Saturday, November 12, 2011

I suwanee!

Depending upon where one lives, one can call it something different:

foul language

Also, depending on where one lives, one can use such words in different contexts.  My parents grew up above the Mason-Dixon line, and therefore, the idea of swearing was not only a common mode of communication, but the use of a swear word was commonly defined by Webster as, "the act of declaring something as true."

"That pie is effing delicious!"  is just something you say.  You're not denouncing the pie, you are declaring it to be truly wonderful.  Ask any Yankee.  They'll understand.

By the time I was in middle school and had moved down south to North Carolina, purely by listening to my aunts/uncles/grandparents/parents speak, I had accumulated a repertoire of curse words that would make any sailor jealous.  For instance, I had no idea that the word "bastard" was considered "foul" until one of my 7th grade classmates informed me that I wasn't supposed to say that word in common conversation. 


Anyway, all it did for me was create a dialogue that was formed in my mind, which was then translated into southern-appropriate speech before I spoke.  Only on very rare occasions did I slip (ahem, calling our 9th grade teacher an asshole.  I still maintain that he was.  Unequivocally.).

At any rate, around here, people occasionally cuss, but they do it like my husband does - in a whisper:

"So as it turns out, that woman was a real bitch."

Or, they fall back on the list of words that can be used to express one's dismay without offending their grandmother:

queer (pronounced "qwar" meaning: strange, odd, freak-like)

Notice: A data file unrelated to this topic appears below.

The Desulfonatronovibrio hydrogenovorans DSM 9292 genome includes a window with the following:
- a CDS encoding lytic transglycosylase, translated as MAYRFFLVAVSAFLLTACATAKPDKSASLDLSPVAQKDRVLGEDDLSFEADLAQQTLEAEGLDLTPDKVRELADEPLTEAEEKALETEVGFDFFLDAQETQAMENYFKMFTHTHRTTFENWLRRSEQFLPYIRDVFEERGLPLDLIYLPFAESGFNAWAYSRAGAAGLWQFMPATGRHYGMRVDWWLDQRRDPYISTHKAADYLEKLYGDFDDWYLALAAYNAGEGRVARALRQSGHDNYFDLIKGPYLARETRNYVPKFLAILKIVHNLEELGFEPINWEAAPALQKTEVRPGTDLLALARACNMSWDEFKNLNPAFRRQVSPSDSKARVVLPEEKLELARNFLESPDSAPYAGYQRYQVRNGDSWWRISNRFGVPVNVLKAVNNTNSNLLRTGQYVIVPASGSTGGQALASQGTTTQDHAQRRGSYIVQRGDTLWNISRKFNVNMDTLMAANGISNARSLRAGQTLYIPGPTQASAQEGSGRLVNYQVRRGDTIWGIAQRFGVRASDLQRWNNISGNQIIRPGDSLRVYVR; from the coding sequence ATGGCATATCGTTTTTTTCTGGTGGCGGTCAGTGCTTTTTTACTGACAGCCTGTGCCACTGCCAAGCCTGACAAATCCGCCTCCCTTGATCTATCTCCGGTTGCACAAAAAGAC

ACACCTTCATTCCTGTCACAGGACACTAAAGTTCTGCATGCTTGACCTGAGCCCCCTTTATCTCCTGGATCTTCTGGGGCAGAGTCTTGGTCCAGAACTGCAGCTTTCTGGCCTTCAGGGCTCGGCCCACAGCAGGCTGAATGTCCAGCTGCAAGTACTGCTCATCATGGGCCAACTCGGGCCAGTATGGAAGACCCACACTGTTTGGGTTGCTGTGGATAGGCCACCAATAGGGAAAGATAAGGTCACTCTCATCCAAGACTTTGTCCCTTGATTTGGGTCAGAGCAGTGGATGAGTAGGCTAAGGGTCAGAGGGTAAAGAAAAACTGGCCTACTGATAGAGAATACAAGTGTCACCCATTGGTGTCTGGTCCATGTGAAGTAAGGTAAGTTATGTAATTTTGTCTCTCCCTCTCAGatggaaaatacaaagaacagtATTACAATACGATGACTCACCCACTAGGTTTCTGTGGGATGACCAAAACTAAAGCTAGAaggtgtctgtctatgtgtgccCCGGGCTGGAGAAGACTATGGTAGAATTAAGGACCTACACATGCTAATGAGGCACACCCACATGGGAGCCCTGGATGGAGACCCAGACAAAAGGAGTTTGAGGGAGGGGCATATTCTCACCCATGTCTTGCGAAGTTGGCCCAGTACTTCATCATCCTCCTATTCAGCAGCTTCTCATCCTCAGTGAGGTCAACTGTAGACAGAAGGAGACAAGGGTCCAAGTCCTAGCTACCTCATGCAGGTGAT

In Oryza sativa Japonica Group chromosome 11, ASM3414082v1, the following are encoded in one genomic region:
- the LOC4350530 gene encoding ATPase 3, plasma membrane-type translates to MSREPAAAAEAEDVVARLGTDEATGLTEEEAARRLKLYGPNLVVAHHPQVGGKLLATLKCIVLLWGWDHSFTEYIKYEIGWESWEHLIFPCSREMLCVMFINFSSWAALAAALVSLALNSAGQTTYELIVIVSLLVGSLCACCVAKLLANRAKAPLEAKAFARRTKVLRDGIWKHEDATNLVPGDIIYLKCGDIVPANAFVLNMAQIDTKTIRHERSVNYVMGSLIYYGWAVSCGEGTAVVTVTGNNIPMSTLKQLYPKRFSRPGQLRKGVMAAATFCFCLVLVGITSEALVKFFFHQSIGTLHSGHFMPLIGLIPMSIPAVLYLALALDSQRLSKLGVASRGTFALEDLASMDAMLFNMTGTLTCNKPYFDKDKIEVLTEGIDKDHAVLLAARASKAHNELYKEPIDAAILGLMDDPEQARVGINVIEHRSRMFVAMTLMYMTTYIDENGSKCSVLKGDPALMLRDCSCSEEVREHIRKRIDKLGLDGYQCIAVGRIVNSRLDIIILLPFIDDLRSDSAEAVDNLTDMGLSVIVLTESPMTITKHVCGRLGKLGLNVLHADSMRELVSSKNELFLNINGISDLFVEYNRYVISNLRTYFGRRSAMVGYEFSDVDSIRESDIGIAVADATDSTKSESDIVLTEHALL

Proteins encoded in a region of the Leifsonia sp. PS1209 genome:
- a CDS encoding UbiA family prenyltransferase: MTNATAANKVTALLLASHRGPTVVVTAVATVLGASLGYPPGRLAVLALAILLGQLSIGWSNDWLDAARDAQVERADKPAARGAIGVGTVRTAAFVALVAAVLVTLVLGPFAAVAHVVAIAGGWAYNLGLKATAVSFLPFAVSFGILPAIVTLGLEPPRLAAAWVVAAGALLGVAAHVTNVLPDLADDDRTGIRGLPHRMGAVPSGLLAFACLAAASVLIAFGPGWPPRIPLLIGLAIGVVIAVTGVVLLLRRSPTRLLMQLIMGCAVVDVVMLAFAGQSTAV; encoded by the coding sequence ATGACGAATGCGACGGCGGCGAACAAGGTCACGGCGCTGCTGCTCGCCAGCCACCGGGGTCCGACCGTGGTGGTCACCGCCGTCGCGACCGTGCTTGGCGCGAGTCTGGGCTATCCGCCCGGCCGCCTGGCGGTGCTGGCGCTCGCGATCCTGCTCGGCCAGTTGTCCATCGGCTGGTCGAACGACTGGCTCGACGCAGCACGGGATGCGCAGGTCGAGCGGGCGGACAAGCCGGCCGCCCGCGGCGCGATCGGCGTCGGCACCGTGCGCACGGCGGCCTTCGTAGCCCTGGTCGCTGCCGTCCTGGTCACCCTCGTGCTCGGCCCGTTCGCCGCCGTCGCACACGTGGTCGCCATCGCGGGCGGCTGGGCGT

hateful (southern for bitch and/or asshole, as in "you are just the hatefullest man.")
sam-hill (southern for hell, as in "what in the sam-hill?")
tarnation (see above)
suwanee (apparently saying "I swear!" is also faux pas.)
blessed (southern for f******, which I find to be a very ironic use of the word.)

And of course, the only time your granny will be alright with a person saying "damn" is if they're referring to a Yankee.

Well, I spent some time pondering this geographical use of cuss words when ARay and I went to a high school football game on Friday night.  The parents/spectators were into this game, and where I was used to having my dad with me at any kind of sporting event (read:  my soccer/basketball games as a kid and/or my brothers' hockey/soccer games growing up) and hearing all kinds of expletives, I was shocked to hear nothing untoward at this particular game.  Everyone was keeping their mouths clean.  It was hilarious, since most of the already listed words were being used in the most oxymoronic ways:


"What in tarnation?!?!  What is this, a football game or a dad-blamed hoedown???"


"Shoot.  I dunno about that there boy-cheerleader.  That seems mighty qwar to me."

See what I mean?  Culture shock will get you whether you're on a different continent or just 45 minutes from the nearest metropolis.


  1. Michelle, thanks for a great laugh, you are a "heck" of a story tellar!